Legislators have been trying in vain to fix Michigan’s outrageous auto coverage rates–but a Republican plan has Democrats wondering whether it’ll really change anything.
While the Michigan Senate has passed legislation that’d overhaul and reduce the state’s sky-high auto insurance premiums, Gov. Gretchen Whitmer seems set on a veto.
The bill, writes MLive.com, was approved by 24-14. All of the chamber’s Republican members supported the initiative, with Democrats defecting to jump aboard, too.
Proponents say the proposal would like Michiganders customize their insurance premiums. The state currently has some of the highest auto coverage rates in the country, largely due to its guarantee of unlimited medical benefits to persons catastrophically injured in accidents.
The Senate’s plan, as passed, would make insurers provide alternatives to unlimited medical coverage. MLive says the bill mandates ‘at least three levels of personal injury protection,’ set at $250,000, $50,000 and a $200,000 rider for emergency care and no personal injury protection if motorists are already covered by their own health plan.
“Our families are demanding this,” said Aric Nesbitt (R-Lawton), the bill’s sponsor. “It’s time for the death spiral to end. Our constituents are fed up with paying the highest in the nation rates.”
Nesbitt’s plan would also call on the state to create an auto insurance fraud overseer, housed within the Michigan State Police. Along with prosecuting individual abuse, it’d monitor the fees charged by hospitals and doctors for auto-related accidents.
Gov. Whitmer has extensively criticized the plan, saying its solutions are superficial and do little to undercut the actual causes of Michigan’s high premiums.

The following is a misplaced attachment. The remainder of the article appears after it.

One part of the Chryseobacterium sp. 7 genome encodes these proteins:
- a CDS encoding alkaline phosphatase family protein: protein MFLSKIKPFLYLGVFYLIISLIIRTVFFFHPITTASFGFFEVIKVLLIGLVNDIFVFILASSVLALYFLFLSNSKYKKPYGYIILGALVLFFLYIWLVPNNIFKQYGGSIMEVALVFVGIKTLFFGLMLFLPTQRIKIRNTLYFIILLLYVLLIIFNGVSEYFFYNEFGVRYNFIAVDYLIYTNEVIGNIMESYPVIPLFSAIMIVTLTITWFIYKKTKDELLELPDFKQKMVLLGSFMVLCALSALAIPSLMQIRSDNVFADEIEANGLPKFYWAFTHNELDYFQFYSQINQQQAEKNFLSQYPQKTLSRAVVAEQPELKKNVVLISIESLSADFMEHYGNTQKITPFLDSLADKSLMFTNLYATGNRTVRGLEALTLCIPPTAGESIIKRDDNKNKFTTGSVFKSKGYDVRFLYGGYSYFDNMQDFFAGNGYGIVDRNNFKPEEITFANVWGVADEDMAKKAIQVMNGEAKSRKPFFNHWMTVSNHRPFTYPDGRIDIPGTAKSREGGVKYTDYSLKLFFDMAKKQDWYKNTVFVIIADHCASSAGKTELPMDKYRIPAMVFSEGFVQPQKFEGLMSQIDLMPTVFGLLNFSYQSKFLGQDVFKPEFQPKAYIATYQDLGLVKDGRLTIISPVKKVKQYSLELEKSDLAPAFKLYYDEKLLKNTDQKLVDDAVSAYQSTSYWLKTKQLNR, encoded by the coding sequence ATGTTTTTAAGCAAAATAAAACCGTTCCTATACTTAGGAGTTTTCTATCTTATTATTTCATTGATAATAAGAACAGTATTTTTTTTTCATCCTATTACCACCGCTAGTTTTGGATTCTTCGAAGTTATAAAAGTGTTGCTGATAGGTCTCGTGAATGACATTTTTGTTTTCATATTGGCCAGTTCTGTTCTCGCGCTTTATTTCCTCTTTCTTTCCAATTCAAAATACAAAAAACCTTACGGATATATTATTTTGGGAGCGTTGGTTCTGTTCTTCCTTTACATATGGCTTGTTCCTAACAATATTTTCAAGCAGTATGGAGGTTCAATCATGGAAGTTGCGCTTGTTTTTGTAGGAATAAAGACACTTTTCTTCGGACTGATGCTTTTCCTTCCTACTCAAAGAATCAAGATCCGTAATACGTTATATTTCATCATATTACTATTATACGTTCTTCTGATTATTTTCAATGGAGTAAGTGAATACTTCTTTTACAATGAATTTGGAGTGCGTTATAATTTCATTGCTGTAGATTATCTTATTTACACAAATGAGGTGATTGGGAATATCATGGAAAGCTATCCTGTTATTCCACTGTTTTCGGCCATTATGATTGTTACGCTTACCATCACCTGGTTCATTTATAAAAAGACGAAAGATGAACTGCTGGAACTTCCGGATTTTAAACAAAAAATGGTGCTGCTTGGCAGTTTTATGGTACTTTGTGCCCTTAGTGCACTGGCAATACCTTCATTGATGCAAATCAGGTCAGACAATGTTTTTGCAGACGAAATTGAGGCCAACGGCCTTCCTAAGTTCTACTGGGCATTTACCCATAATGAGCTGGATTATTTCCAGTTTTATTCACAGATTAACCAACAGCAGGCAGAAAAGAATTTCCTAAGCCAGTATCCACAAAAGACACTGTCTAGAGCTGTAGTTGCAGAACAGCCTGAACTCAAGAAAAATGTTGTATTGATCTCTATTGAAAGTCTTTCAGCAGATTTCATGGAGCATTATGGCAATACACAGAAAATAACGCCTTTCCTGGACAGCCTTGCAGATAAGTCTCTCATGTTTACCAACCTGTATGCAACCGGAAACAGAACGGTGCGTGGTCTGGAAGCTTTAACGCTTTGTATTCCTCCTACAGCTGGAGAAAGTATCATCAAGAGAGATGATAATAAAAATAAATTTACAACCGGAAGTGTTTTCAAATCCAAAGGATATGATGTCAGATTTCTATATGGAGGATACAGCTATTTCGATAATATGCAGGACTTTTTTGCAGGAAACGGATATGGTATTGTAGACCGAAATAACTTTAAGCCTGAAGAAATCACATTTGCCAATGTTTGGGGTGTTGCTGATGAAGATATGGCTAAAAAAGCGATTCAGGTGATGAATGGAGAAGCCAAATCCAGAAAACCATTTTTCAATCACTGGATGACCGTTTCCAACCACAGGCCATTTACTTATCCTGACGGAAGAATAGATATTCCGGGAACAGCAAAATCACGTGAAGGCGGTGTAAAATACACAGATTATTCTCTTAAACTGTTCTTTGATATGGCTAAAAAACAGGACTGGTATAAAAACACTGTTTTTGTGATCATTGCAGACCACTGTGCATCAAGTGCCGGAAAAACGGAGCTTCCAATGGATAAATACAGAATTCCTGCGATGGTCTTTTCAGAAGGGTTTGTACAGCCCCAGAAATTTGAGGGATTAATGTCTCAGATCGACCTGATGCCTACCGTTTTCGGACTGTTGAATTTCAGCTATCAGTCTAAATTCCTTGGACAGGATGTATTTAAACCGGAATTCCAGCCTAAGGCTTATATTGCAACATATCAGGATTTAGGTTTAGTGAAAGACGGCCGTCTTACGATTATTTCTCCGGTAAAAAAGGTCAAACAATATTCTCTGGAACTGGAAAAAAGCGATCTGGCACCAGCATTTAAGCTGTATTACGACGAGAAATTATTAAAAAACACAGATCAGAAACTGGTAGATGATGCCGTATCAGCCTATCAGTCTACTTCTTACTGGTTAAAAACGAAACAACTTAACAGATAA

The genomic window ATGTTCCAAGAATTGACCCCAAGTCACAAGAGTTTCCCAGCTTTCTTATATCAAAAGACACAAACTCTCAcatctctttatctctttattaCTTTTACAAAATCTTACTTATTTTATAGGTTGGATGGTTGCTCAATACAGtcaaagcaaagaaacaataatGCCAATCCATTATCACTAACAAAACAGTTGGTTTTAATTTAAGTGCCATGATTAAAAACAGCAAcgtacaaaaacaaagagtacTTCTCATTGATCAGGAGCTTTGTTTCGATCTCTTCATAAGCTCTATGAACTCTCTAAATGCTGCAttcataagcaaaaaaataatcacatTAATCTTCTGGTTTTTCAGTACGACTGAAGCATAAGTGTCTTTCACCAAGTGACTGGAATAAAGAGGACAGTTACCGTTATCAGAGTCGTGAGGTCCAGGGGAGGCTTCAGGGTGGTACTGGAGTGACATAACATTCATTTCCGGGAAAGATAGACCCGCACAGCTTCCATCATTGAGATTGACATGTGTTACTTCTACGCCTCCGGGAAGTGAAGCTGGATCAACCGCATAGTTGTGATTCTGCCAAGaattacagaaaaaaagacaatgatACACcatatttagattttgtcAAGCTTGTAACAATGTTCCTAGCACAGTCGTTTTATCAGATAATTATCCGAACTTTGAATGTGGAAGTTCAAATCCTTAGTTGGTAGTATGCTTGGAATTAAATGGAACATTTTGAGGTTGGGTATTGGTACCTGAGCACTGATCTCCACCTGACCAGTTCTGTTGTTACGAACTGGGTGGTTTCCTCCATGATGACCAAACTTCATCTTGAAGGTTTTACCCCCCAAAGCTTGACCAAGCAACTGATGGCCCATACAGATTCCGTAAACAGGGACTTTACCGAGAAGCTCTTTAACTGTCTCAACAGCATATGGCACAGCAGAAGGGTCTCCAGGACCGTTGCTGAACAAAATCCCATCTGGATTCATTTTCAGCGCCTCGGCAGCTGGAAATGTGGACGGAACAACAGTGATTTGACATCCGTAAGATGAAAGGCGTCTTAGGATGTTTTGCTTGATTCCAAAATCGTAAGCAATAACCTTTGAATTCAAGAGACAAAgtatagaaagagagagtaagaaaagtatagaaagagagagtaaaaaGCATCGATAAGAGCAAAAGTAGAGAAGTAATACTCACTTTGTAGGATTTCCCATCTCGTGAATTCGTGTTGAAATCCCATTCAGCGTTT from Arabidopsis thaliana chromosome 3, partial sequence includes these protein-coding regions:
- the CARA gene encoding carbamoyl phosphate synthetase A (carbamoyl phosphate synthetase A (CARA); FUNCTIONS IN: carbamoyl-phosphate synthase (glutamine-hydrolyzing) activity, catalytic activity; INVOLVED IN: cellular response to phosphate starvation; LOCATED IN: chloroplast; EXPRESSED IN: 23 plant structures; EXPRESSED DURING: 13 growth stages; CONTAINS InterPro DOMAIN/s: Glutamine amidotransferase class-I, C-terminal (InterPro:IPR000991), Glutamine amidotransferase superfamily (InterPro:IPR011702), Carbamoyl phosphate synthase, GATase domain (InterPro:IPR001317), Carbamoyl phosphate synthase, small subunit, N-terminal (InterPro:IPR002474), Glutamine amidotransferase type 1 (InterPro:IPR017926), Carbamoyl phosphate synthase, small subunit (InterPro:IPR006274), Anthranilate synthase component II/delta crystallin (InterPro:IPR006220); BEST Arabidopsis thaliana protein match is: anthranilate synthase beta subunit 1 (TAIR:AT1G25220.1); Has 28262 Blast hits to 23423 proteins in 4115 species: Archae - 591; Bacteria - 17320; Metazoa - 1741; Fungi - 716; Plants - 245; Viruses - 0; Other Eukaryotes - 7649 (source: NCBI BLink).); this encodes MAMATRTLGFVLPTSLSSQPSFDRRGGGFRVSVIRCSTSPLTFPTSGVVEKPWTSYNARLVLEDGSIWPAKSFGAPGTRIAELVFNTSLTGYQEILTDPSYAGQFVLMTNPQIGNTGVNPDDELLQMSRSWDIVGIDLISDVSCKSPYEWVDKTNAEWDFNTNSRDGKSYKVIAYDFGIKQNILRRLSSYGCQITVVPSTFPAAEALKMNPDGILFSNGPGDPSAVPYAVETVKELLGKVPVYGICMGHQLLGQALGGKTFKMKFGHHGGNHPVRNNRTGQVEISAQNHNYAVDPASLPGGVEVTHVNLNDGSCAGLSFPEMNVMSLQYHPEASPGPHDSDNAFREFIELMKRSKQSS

“Today’s by the Senate creates more problems than it solves. It preserves a corrupt system where insurance companies are allowed to unfairly discriminate in setting rates and the only cuts it guarantees are to drivers’ coverage,” Whitmer said in a Tuesday statement. “I am only interested in signing a reform bill that is reasonable, fair and protects consumers and this is not it. If this bill comes to my desk, I will veto it.”
The Detroit Free Press notes that, before reaching Whitmer, the bill could also run into roadblocks in the state House.
Right now, the Senate’s legislation only guarantees relief pursuant to the partial elimination of an annual policy fee that funds the Michigan Catastrophic Claims Association, which provides unlimited medical benefits for in-state motorists. And that’s caused critics to wonder whether insurers may simply add on extra fees to make up the difference.
“The people of our state are demanding rate relief and we need to ensure that any reform that we pass delivers on that,” said Speaker of the House Lee Chatfield (R-Levering). “So all options are on the table.”
Democrats, observes the Free Press, are particularly concerned that the bill doesn’t actually guarantee any rate reductions. The only reduction would be the downsizing of the MCCA’s annual fee from $192 per vehicle to about $40.
“I was excited to take on this important issue and work together in a bipartisan fashion,” said Sen. Mallory McMorrow (D-Royal Oak). “There was no intent to bring us into the conversation.
“It’s so disconcerting that there is nothing that would guarantee rate reductions in this bill,” she said.
McMorrow and her fellow Democrats want to see more checks on the sorts of factors auto insurance companies are allowed to consider when customizing individual policies: gender, ZIP codes, marital status and an individual’s educational attainment.
The Free Press says that the bill was amended to address some of these concerns, like discrimination in rates based on gender and ZIP codes.
Democratic Sen. Adam Hollier, who voted in favor of Tuesday’s proposal, amended the bill to eliminate ZIP-based rates.
“This is something that folks in Detroit have been pushing forever,” Hollier said. “There are a number of ZIP codes in the city where people can not get the same type of coverage that you could get otherwise.”
However, Hollier admitted that the plan wasn’t the best—but if it brings Michiganders some relief, he said he wants to support it.
“Today, I had an opportunity to lower people’s rates. Is it the best plan? No,” Hollier said. “Although this is the first step, it better not be the last.”